Call 01457 597018 or use the contact form to get a quote for audio gear repairs.
This is one of the more interesting jobs I’ve had. The Q-Chord Omnichord which is actually made by the Suzuki Corporation. The current owner of this one took a gamble on buying it in a broken state. It looked as if a previous owner had not noticed all the screws that hold the covers together and had tried to prise it apart with a screwdriver. The PCB inside had a big crack in it and the DC power input jack was mashed. I did manage to get it all working in the end though you had to press quite hard on some of the chord buttons on one row to get them to sound. They use a conductive rubber pad under the button sheet to make contact. I cleaned the pads as best I could and guessed that with use they might improve. This model has a rhythm section. The plinky plonky tune (in a key to match the chord button currently playing) that is created by touching the touch sensitive strip to the right is quite delightful.
Here is a photo of another one I have just been working on: The Omnichord OM-84.
I (Dan) do the sound at the Red Cross fundraiser music festival at the Old Hall Hotel in Hope, Derbyshire at Easter weekend every year.
I use a thermionic valve (or vacuum tube) tester based on the excellent uTracer 3 circuit board designed and supplied as a kit by the Dutch wife and husband partnership Marie-José den Brok and Ronald Dekker. See https://www.dos4ever.com/uTracer3/uTracer3_pag0.html
Here Jennie Nell with her Kawai MP6 stage piano. It had a blown -15 Volt regulator on the internal power supply board. Nice keyboard to work on, easy to disassemble. It all powered up and showed a display because the main logic board was powered but there was no audio signal from the output jacks or headphones. It is all fixed now.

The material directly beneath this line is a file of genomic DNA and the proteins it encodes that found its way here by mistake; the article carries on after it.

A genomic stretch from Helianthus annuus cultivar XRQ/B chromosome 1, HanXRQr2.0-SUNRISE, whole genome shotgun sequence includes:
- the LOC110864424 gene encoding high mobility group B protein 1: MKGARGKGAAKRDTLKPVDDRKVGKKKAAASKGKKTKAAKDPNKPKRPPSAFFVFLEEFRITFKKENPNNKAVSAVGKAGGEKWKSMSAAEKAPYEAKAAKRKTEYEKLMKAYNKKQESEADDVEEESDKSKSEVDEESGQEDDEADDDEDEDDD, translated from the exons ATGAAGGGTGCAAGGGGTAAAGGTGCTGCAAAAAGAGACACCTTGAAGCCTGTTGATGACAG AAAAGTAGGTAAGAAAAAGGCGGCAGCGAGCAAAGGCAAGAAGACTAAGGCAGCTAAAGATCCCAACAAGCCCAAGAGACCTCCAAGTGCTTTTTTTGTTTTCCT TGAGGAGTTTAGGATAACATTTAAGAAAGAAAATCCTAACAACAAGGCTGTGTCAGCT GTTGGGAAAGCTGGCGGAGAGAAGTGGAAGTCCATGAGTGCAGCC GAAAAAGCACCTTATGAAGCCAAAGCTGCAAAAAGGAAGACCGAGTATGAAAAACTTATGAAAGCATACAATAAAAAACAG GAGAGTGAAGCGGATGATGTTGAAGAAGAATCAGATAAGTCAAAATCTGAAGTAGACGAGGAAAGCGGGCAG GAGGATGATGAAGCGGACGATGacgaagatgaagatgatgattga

This is the prettiest flight case I have ever had in my shop!
LaLuna Technology now accepts three payment methods.
Bank transfer with internet banking (BACS). This is my preferred method.
Credit or debit card.
Trace Elliot manufacturing, what were you thinking?! Expensive looking collet knobs on splined potentiometer shafts. They didn’t even put little shims in the slots as I have seen some manufacturers do so the slot closes up. The knobs just go on wonky and come loose so you would be paying for this lazy solution when the warranty claims start rolling in.
By the way folks. Don’t ever try to prise the slot apart, the metal breaks so easily and you end up paying for a new potentiometer. The only technique I found to get them to stay on was to give them a really good tighten with a good driver and hope for the best.
This straight-up, no nonsense 160 watt bass combo features a 15″ custom celestion speaker, bass, treble and 7 band graphic mid, switchable compressor and switchable limiter in a solid cabinet with top and side handles.
Power RMS 160 Watts
Inputs Normal & High
Equalisation Bass, Treble and 7 Band Graphic Mid
Speaker connections 1x Jack (4 Ohms External)
Drivers 1×15″ Custom Celestion
DI Socket : Pre EQ XLR
Kick Proof Metal Grill
Weight 25.25 Kg
Dimensions (cm) 57.8 x 50.5 x 33.5
The 40 Hz graphic equaliser slider has snapped off short but can still be moved and works OK.
Model: Quad 65 DFX
Power output: 65 Watts RMS
Channels: Rhythm Neutral/Brilliant, Lead UK/USA
Effects: 8 x preset
Impedance: 8 Ω
Internal speaker: Celestion Seventy 80. 80 Watt RMS 8 Ω
Dimensions: 46 x 53 x 29.5 cm
XLR DI output
CD/AUX input summing stereo jack
FX Loop send/Return
Footswitch Jack (footswitch not included)
Amp is very tidy and has just been recovered with leather effect vinyl.
200 Watts 8 Ohms
Parallel Speakon and 1/4 inch jack sockets.
Celestion G15Z 200 15 inch Driver
71 x 32 x 79 cm
Newly re-covered with leather effect vinyl and rewired
Self built one off
The laney TT100 service manual does not give a simple layout diagram to show which valve is which and what it does so I have posted one here. Click image for bigger picture. For the schematics see here: laney_tt100_sch